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Harrington, William Frederick (1840–1918)

by W. Ross Johnston

This article was published in Australian Dictionary of Biography, Volume 9, (MUP), 1983

William Frederick Harrington (1840-1918), company manager, was born about 16 April 1840 at Kingland, Roscommon, Ireland, son of Thomas Harrington, farmer, and his wife Eleanor, née Cullinan. Educated at a private school, he was employed at 15 in the counting-house of a large firm of merchants in western Ireland. Arriving in Melbourne in September 1864 in the Great Victoria, he worked as an accountant with a Ballarat mining agency and in August 1865 became accountant and financial manager in the Union Foundry of John Walker & Co. When a branch of the firm opened in 1868 at Maryborough, Queensland, appeared shaky, Harrington was sent to inspect it in 1870. Impressed by the potential of Wide Bay in particular and Queensland in general, he urged that the branch be given more time to settle down.

The Maryborough foundry, established to make mining machinery for Gympie, now turned to sugar-milling plant. On a second visit in 1872 Harrington sought orders as far north as Mackay. In December he became the firm's fourth partner and in 1873 went to England for new tools and equipment to improve the capacity at Maryborough. On his return he arranged the sale of a half-share in the Ballarat business. The proceeds were used to expand at Maryborough and Harrington settled there. The remainder of the Ballarat business was sold in 1879 and the other partners also moved to Maryborough. In 1884 the business became a public company under the name John Walker & Co. Ltd with Harrington as chairman and managing director, which he remained until his death.

A centre of engineering in Queensland, the company kept diversifying its activities and eventually began ship-building. A. J. Goldsmith, an engineer with the Harbours and Rivers Department, was recruited in 1881 and numerous ships were built in the 1880s under his management. A locomotive-building section turned out its hundredth unit in 1909 and by 1912-13 averaged more than one a week. Meanwhile, the production of mining and sugar-milling equipment for Australia, New Zealand, Borneo and the Straits Settlements continued steadily. In 1912 the company began producing its own steel.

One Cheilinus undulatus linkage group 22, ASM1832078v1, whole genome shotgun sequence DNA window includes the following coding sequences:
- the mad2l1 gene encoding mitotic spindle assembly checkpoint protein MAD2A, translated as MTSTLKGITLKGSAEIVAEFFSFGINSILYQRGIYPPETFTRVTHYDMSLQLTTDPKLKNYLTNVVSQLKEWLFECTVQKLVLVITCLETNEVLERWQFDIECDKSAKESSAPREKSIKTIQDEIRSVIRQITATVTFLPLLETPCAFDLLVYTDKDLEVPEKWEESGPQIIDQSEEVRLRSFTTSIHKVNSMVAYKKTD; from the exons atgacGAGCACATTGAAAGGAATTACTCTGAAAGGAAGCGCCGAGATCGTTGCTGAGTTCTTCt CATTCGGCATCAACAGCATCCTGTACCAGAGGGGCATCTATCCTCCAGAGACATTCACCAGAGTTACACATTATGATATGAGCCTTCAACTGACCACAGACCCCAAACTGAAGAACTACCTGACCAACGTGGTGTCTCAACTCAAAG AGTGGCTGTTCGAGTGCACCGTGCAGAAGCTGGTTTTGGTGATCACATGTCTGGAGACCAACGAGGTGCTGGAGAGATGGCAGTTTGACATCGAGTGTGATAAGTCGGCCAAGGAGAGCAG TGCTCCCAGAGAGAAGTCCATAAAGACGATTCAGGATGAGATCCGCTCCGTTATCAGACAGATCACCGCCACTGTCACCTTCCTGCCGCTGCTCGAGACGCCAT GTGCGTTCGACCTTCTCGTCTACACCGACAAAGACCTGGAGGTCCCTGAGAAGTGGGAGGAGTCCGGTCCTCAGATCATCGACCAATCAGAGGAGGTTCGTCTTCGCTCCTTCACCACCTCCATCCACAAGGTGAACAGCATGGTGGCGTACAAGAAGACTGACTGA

Harrington several times refused nomination for a seat in parliament. He was a member of the Maryborough Municipal Council in 1876-79, an active member and president of the chamber of commerce, and took part in such movements as the resuscitation of the School of Arts and the erection of new buildings for the Wide Bay Pastoral and Agricultural Society. The Albert State School, created principally for the benefit of company employees, owed much to him and he was both a founder and long-term trustee of the Maryborough Boys' and Girls' Grammar schools.

Harrington died at Maryborough on 8 March 1918 leaving two children of his marriage to Jemima Ross at Heidelberg, Victoria, on 11 April 1874. A grandson, Vice Admiral Sir Wilfred Hastings Harrington, was chief of the Australian Naval Staff in 1962-65.

Select Bibliography

  • Alcazar Press, Queensland, 1900 (Brisb, no date)
  • A. J. Goldsmith, Reminiscences of an Old Engineer (Syd, 1926)
  • R. S. Maynard, Sugar, Ships, Locomotives (Syd, 1946)
  • Australasian Hardware and Machinery, 1 Apr 1918, p 86
  • Royal Society of Queensland, Proceedings, 67 (1955)
  • Australian Railway Historical Society Bulletin, Oct 1968
  • Brisbane Courier, 28 July 1924
  • John Walker & Co., Annual Report and Balance Sheet, 1884-88 (State Library of Queensland).

Citation details

W. Ross Johnston, 'Harrington, William Frederick (1840–1918)', Australian Dictionary of Biography, National Centre of Biography, Australian National University, http://adb.anu.edu.au/biography/harrington-william-frederick-6576/text11313, published first in hardcopy 1983, accessed online 15 November 2018.

This article was first published in hardcopy in Australian Dictionary of Biography, Volume 9, (MUP), 1983

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